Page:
The second half was more balanced. Mandatory Palestine centre-half Zvi Fuchs was replaced at halftime by left-back Lonia Dvorin following an injury, and left-back Yaacov Breir moved up to centre-half. The change hindered Mandatory Palestine's control of the game. Lebanese forward Camille Cordahi scored against Mizrahi in the 50th minute, with Muhieddine Jaroudi providing the assist; Cordahi was Lebanon's first official international goalscorer. However, ten minutes later Kaspi scored his second goal of the game. After the goal, the Lebanese coach asked Mandatory Palestine coach Arthur Baar to go easy. Baar later stated that the Lebanese coach had sought to maintain good relations between the two countries, and asked not to defeat them in a harsh manner. Indeed, the home side began to pass the ball back and forth, and won by a final score of 5–1.
The match was Lebanon's first official international, and their first official defeat. Mandatory Palestine's win was their first (and only) in an official match before they became the Israel national team after 1948.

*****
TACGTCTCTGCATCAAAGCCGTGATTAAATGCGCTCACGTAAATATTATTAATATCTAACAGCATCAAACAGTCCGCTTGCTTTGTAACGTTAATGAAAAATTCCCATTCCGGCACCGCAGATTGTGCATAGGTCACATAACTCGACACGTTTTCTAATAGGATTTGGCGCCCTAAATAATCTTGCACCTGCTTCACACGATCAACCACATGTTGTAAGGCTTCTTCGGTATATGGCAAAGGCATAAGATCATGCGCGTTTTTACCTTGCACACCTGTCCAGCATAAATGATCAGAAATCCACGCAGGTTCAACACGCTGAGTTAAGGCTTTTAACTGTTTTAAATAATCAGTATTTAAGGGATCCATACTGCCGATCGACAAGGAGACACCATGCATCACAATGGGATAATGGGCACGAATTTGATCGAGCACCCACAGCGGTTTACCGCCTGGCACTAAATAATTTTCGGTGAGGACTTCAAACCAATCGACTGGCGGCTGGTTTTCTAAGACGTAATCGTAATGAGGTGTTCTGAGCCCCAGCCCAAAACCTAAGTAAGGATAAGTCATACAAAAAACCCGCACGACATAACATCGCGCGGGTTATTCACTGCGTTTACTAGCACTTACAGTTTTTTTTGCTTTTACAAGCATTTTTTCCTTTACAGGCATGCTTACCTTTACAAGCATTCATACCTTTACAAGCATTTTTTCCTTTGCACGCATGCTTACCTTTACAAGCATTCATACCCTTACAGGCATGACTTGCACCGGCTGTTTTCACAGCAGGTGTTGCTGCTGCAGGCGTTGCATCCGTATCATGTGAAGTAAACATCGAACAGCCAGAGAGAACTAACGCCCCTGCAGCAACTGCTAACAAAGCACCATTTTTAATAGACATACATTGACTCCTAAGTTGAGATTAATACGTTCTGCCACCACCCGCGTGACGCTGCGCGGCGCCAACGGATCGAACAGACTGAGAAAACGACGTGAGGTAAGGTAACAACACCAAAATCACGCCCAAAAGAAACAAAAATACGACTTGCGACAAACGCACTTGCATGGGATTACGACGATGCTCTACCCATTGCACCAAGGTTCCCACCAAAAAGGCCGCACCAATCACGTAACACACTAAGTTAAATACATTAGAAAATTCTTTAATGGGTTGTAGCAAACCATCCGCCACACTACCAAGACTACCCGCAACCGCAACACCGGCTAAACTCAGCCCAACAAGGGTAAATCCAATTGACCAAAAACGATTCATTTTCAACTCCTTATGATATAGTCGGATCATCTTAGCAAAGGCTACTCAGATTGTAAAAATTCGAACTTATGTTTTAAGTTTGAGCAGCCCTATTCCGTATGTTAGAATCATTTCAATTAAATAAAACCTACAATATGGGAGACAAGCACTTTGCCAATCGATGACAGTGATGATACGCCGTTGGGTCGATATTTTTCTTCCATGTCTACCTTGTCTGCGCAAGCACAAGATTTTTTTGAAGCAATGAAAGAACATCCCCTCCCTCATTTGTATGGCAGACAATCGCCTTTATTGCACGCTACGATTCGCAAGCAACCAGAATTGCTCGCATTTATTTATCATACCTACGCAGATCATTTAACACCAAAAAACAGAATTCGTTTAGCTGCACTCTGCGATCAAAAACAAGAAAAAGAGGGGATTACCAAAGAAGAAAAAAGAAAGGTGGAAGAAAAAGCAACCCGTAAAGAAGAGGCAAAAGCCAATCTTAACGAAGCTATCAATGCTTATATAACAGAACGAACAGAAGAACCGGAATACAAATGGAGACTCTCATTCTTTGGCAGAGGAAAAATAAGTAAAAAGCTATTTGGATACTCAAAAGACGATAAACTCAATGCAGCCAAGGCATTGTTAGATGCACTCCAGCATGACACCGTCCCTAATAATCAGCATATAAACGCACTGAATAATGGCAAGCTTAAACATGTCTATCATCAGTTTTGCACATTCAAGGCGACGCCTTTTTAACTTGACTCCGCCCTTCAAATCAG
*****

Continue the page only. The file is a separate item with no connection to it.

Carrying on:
The Palestine Post described the match as "rather one-sided" and stated it had not lived up to expectations, with the home side both physically and technically superior. In general, it wrote, the Mandatory Palestine team played efficiently throughout the whole game; exceptions being the two full-backs (Shalom Shalomzon and Lonia Dvorin), who were not deemed up to par in the second half. Despite the scoreline, Mandatory Palestine goalkeeper Binyamin Mizrahi had been kept busy. With his two goals, captain Werner Kaspi became the first player of the Israel national team (Mandatory Palestine's successor) to score a brace. Following the game, commentators expressed surprise regarding coach Arthur Baar's decision to exclude Peri Neufeld from the match, given that he was one of "Palestine's most prominent players at the time".